As Canadians continue to struggle with high inflation and a seemingly ballooning cost of living, industry experts are bracing for a recession to hit this year.
A new survey from Chartered Professional Accountants Canada found that more than two-thirds of executive level CPAs (67%) believe a mild recession is likely to hit the Canadian economy in 2023. Although last year many industry leaders were calling for a recession to hit in the early months of 2023, the economy continued to grow as it saw record-low unemployment, pushing recession expectations to later in the year.
"The main thing is that the interest rates are taking longer to make their way to the economy," David-Alexandre Brassard, CPA Canada’s Chief Economist, tells STOREYS. "If you put that together with the fact that our labor market is constrained, since we have an aging population, it essentially means that, so far, employment has kept increasing. In the fall, we saw decreases in job vacancies [...] but it hasn't transferred into layoffs at the scale of the economy."
Brassard says there's no unanimously agreed upon timeline for when the recession is expected to hit, but an economic retraction seems likely to begin in either the second or third quarter of the year.
"All of this, of course, depends on how much inflation sticks around and how long we have to keep the interest rates high," Brassard said.
A mild recession, as opposed to a significant one like was seen in 2020, will typically still allow the economy to end the year with an overall annual growth, Brassard says, with unemployment levels rising, but not catastrophically.
"In a mild recession, you might have a harder time finding a job," Brassard said. "It might not necessarily turn into a layoff phase for your company, but you might stop hiring significantly. Also, it's a bit of a double whammy in the current context because there's a high cost of living."
Higher interest rates are already weighing on Canadian households, largely thanks to significantly increased mortgage payments, but Brassard notes that with mortgages typically being on a five-year term, we've only seen a portion of owners renew at a higher rate so far. It's somewhat of a perfect storm for owners and renters alike, with the higher interest rates affecting both mortgage payments and rent prices, and limited supply of both fuelling competition and driving up prices further.
"In both cases, what it does is essentially reduce the amount of money you can spend outside of housing, and that's what leads to a slowdown of the economy," Brassard said. "For example, this summer, I don't suspect tourism will be quite as active as it was in prior years."
Real estate is the largest single-sector contributor to Canada's GDP, including sales and leasing across all segments of the market. Brassard notes that although strapping Canadians with such high mortgage costs may feel risky, so far, delinquency rates have remained at near-historic lows, meaning payments are being made and mortgages remain profitable for lenders. What has shown some risk, however, is commercial real estate, particularly offices.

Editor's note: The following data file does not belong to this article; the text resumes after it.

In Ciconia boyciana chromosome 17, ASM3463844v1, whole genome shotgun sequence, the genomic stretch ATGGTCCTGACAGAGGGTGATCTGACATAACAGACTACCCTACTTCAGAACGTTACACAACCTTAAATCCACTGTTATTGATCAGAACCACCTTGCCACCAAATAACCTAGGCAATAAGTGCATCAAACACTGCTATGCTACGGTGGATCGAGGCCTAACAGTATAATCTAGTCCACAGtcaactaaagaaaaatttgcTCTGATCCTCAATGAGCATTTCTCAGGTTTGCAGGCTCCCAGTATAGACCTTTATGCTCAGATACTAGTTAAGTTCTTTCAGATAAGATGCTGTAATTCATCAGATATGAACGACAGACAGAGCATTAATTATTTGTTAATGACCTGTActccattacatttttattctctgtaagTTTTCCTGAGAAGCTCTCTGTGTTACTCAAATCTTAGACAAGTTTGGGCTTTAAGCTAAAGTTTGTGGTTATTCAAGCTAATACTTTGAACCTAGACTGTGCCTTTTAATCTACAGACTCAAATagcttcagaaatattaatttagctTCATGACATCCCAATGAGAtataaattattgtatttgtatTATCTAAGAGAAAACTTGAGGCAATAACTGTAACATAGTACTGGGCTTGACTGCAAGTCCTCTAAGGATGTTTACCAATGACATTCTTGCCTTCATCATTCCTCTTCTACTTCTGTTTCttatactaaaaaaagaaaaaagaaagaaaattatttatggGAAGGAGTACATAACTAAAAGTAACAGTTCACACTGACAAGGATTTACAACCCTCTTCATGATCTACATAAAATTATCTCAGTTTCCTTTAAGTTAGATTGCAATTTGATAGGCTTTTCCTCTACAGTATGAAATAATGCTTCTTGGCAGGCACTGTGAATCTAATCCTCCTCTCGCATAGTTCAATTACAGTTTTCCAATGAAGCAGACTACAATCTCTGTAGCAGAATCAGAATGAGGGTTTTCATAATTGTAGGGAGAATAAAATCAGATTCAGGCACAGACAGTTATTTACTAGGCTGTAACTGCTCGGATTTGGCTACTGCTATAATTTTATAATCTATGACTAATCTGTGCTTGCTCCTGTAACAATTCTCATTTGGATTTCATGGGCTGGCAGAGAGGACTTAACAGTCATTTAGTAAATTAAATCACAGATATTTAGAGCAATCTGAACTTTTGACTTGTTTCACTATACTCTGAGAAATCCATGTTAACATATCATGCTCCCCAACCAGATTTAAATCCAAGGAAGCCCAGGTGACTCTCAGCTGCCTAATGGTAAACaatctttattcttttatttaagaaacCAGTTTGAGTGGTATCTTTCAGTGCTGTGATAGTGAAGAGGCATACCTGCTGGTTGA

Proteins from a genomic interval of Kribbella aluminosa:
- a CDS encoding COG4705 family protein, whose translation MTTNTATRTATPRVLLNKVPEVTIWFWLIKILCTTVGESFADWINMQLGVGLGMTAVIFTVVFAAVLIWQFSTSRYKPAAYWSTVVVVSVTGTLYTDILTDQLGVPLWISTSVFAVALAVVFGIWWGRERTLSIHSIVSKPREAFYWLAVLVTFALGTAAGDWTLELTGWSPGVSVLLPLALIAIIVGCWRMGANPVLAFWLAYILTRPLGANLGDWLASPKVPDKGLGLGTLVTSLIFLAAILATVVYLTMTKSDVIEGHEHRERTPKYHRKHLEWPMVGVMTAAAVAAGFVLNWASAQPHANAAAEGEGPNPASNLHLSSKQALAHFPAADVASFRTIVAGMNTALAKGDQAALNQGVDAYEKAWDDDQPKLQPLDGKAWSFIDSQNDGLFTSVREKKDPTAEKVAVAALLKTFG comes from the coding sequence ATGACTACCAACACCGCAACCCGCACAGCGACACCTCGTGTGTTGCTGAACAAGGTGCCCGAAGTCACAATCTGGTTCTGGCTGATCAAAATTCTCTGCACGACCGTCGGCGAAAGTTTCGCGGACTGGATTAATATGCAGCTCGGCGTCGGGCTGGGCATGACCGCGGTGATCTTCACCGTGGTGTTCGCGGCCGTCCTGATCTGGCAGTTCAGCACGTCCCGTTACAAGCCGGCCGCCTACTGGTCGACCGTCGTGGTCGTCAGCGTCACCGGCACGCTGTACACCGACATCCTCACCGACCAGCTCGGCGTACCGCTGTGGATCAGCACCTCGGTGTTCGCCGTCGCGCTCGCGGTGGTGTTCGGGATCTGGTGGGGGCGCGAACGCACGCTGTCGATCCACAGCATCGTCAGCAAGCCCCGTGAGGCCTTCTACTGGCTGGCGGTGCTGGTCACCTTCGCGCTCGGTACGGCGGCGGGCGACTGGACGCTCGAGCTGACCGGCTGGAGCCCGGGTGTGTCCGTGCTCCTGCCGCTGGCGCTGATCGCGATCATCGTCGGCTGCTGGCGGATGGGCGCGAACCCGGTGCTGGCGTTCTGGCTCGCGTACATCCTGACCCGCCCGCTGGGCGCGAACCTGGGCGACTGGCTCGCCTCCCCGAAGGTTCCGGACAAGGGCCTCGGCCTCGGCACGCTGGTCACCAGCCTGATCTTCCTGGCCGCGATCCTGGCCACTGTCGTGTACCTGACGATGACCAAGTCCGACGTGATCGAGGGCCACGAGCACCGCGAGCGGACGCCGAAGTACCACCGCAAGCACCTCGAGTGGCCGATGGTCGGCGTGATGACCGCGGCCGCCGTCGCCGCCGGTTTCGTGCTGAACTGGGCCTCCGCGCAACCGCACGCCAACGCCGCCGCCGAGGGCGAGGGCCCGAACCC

"Because vacancy rates, [risk factors are] a bit higher there than they were pre pandemic," Brassard said. "When owners -- it's mostly investors, let's be honest -- when they renew their mortgage for commercial real estate on the office front, they have less revenue, so that's a bit of a risk factor -- less in Canada, more in the US, mainly because Canadian banks are more heavily weighted on residential real estate than on commercial real estate when compared to the US."
Another area to watch is real estate development. Construction and renovation, although having boomed during the pandemic, is showing signs of slowing down into summer, Brassard says.
"Not as many housing starts, that's what people are forecasting," Brassard said. "I guess we'll have to wait and see how this slowdown trend in construction translates to the lumber industry, and if it's going to impact prices. Of course, on this front, we don't only have to look at Canada, we have to look at the US, who's much bigger than us when it comes to construction."
The CPA Canada survey found that just 18% of respondents were optimistic about the Canadian economy. Although this is a small increase from the 9% and 10% that reported optimism in the third and fourth quarters of 2022, respectively, it's a far cry from the 40% seen in the first quarter of 2022, before interest rate increases began.
Looking forward into 2023, Brassard says he doesn't expect this optimism to continue to grow, rather it will likely stabilize or deteriorate slightly. High inflation, although slowing, is likely to hang around for quite some time, in part thanks to higher wages.
"Inflation can self sustain," Brassard said. "What I mean by that is, of course, workers want to be paid more to cover higher cost of living, but once that gets ingrained into the economy, well, if workers expect their wage to increase significantly, and businesses have to pay that higher wage, they'll have to keep raising prices and then we can have an inflation spiral."
The known solution, Brassard says, is "really not fun."
"It's slowing down the economy, and when you raise interest rates, it slows down the economy," Brassard said. "Labor is less constrained, so workers have less of a bargaining power in terms of their wage increase, and that's sort of how you keep it from spiraling. But as I said, it's not a fun solution for workers."